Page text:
So, I’m starting to get the requests from Apple to pre-order an iPad. And, I have to admit, I want one. I spend a lot of time in the evenings reading web pages, listening to music, and occasionally watching a video. I own a 16GB iPod Touch, and it’s my go-to device for these sorts of activities. I’m excited about stepping up to 1024×768, along with the idea of a tappable touch-screen driven device.
However, I keep being nagged by the thought that I will miss a keyboard. I don’t care about the lack of muli-tasking, flash support, or the various other quibbles about the iPad (no usb port, no easy way to connect SD media, no camera, etc.) But, I have to say, I’m a little worried about the keyboard. While I can get by on the iPod touch screen keyboard, it’s not my favorite way to type, and it doesn’t look to me like Apple’s add-on keyboard is something I can use in my lap.
So, this reminded me of a device I bet most of you have never heard of: the litl webbook. Litl boasts some brilliant people on its team: Havoc Pennington, Scott Ananian, Lucas Rocha. The Litl has a 1280×800 screen, runs an Atom processor, looks like a slightly friendlier version of the netbook that my wife already uses and sells for $699. And, I bet you’re thinking, what?!?!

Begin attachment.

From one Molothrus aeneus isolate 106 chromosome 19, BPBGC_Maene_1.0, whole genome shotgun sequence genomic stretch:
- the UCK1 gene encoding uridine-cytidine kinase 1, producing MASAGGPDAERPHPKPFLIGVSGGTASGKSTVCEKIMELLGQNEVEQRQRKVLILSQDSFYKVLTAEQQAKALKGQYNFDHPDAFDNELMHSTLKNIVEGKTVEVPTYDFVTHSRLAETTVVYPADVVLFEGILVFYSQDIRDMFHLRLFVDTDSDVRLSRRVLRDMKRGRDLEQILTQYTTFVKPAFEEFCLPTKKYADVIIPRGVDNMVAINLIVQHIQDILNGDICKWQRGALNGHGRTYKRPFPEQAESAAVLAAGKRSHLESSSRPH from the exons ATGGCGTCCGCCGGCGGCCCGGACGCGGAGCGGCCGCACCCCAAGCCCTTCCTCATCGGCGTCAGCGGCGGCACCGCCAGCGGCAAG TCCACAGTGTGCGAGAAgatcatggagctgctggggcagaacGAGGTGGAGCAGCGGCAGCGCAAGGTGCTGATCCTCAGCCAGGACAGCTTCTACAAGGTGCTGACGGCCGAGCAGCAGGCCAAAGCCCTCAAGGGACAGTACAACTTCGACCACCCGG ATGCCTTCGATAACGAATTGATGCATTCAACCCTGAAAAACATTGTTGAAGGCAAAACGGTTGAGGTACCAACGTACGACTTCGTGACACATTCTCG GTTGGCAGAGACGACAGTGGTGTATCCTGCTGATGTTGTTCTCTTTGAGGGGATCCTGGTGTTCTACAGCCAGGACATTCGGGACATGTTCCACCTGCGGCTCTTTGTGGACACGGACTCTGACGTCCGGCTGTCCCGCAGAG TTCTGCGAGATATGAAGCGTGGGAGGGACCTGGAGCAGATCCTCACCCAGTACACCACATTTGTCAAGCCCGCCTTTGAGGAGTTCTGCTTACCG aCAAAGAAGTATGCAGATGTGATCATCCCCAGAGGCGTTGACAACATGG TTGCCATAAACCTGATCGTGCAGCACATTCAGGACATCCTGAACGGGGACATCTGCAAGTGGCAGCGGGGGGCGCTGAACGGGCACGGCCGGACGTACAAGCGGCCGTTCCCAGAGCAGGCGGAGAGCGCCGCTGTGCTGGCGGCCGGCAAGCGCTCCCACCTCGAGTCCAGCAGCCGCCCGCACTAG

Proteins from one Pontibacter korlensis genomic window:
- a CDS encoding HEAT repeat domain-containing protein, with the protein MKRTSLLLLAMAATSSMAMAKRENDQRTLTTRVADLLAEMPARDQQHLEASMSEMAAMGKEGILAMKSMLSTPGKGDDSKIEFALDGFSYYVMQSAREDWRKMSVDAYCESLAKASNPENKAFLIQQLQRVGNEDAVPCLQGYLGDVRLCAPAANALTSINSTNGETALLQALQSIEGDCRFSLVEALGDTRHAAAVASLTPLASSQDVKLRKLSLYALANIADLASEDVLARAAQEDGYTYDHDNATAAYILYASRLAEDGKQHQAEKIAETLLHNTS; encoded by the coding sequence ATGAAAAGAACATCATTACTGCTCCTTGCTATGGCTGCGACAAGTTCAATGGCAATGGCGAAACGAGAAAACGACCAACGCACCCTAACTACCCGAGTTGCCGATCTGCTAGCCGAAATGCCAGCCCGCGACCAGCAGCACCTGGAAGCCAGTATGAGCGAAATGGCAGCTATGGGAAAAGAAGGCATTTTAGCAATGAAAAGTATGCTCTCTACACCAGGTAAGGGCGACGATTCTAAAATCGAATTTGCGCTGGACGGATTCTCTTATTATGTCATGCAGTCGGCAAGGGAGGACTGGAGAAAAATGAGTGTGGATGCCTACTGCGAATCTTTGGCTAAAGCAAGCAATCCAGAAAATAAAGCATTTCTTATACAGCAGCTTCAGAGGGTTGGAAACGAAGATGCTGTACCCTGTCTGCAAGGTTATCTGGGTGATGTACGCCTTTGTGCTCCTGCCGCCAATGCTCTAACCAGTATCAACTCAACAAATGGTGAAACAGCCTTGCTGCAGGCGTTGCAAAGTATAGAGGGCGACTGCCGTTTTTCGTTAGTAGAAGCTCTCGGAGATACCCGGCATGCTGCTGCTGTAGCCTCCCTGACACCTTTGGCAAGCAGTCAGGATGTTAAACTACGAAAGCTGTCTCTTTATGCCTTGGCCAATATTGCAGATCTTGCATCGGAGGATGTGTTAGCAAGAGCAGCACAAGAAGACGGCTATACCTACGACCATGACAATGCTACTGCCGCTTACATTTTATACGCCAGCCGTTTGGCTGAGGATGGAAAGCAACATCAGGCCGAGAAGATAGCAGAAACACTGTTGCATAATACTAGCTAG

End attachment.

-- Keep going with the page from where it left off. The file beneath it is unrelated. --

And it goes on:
The Litl is a category-bending device. It is an example of radical simplicity. You pay for that. It’s as simple as that. The device has 1GB of RAM, and 2GB of flash. It has no local hard drive. It’s designed to always be connected to the web. The local storage is used for caching the data retrieved from the web. The OS is Ubuntu-derived. The OS is patched and maintained via the web, with patches happening automatically during slack periods. There is no multitasking and only one activity is visible at a time. There are no overlapping windows. Visit the litl site at http://litl.com/ to read more about the motivations behind the creation of this device.
Anyway, I find myself strangely attracted to this. The safe bet is certainly the iPad. However, there are all sorts of interesting technologies involved in the Litl, as well as that keyboard. OTOH, as it has no local storage, how do I read ebooks when I am disconnected from the net? Also, wouldn’ it be nice if the easel hinge was so flexible that I could fold the keboard behind the screen for use more as an e-reader? Oh, and SSH, and an NX client, and… oh, that’s what my “real” computer is for.
We’ll have to see…
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